Saudi Arabia welcomes U.S. move to end all Iran sanction waivers

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Saudi Arabia’s foreign minister on Tuesday welcomed a U.S. decision to end all Iran sanction waivers by May, saying it was a necessary step to halt Tehran’s “destabilising” policy in the region.

“Saudi Arabia fully supports this step taken by the U.S. as it is necessary to force the Iranian regime to end its policy of destabilising stability and its support and sponsorship of terrorism around the world,” Ibrahim al-Assaf said in comments carried on state media.

He reiterated a statement issued by the kingdom’s energy minister on Monday that the world’s largest oil exporter would coordinate with other oil producers to ensure an adequate crude supply and balanced markets after Washington’s announcement.

NAN reports that the U.S. told Japan, South Korea, Turkey, China and India that they will no longer be exempt from U.S. sanctions if they continue to import oil from Iran after their waivers end on May 2.

Tehran remained defiant over Washington’s decision, saying it was prepared for the end of waivers, while the Revolutionary Guards repeated their threat to close the Strait of Hormuz, a major oil shipment channel in the Gulf, Reuters news agency reported, citing Iranian media.

The Iranian foreign ministry said Iran was in “constant talks with its international partners including the Europeans” on the ending of the exemptions.

It added that a “necessary decision” will be announced later, without elaborating.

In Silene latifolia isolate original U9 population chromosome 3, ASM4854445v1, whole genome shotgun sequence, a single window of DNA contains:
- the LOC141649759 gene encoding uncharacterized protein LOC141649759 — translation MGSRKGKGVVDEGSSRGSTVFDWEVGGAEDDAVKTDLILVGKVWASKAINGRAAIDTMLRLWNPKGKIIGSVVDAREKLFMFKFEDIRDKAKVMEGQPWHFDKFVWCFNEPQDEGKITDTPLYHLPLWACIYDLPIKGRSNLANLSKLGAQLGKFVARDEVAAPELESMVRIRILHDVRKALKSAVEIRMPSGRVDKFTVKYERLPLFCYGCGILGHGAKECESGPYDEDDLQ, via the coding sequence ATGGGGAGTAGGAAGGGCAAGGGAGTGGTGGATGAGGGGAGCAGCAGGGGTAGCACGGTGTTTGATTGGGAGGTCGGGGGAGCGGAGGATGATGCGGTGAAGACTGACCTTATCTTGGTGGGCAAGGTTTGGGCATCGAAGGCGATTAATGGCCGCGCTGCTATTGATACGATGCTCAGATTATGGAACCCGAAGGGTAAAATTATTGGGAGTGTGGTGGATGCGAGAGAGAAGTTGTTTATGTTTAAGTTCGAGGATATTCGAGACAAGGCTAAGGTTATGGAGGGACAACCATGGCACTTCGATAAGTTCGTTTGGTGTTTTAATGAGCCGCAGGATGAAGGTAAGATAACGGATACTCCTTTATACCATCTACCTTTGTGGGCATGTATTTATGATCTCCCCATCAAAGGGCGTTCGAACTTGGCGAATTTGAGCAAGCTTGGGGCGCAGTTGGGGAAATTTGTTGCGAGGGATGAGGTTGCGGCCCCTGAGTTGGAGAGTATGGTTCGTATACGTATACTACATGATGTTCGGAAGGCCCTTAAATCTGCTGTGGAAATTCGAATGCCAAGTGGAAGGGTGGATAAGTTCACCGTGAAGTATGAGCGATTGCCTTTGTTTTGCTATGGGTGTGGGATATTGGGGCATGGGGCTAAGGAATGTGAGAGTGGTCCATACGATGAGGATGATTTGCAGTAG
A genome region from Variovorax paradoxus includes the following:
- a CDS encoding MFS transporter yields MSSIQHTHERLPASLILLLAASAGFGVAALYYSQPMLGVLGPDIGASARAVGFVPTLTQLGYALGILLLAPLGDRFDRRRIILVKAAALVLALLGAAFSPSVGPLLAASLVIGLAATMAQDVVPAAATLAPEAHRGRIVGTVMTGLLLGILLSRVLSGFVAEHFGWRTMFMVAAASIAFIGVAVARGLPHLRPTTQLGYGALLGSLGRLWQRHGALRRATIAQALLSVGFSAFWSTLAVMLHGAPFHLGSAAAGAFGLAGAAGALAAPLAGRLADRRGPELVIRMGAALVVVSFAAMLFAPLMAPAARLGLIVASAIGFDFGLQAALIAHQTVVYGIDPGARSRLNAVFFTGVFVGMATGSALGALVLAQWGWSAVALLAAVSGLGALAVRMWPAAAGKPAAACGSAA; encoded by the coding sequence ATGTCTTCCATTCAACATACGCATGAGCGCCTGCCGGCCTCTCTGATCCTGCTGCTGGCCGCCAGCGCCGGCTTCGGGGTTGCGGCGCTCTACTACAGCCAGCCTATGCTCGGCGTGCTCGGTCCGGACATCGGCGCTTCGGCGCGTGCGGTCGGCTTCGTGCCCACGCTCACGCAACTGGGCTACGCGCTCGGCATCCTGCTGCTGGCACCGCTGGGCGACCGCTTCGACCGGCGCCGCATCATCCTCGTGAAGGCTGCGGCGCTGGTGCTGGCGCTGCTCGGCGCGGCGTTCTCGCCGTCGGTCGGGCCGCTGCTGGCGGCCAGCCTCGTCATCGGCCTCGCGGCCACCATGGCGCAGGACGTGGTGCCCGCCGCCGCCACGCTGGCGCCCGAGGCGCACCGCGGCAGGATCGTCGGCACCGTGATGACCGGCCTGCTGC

The Trump administration granted eight oil sanctions waivers when it reimposed sanctions on Iran after PresidentDonald Trump pulled the U.S. out of the landmark 2015 nuclear deal.

They were granted in part to give those countries more time to find alternate energy sources but also to prevent a shock to global oil markets from the sudden removal of Iranian crude.

Since November, three of the eight countries receiving waiver, Italy Greece and Taiwan, have stopped importing oil from Iran.

Secretary of State Mike Pompeo insisted that the U.S .would punish countries that buy Iranian oil after May 2, without spelling out the scope of the sanctions.“We’ve made clear – if you don’t abide by this, there will be sanctions,” Pompeo told newsmen.“We intend to enforce the sanctions.”

A senior Trump administration official, briefing U.S. reporters on the condition of anonymity on Monday, said any move by Iran to close the Strait of Hormuz in response to the U.S .move would be unjustified and unacceptable.

The official said the administration is now looking at ways to prevent Iran from circumventing existing oil sanctions.

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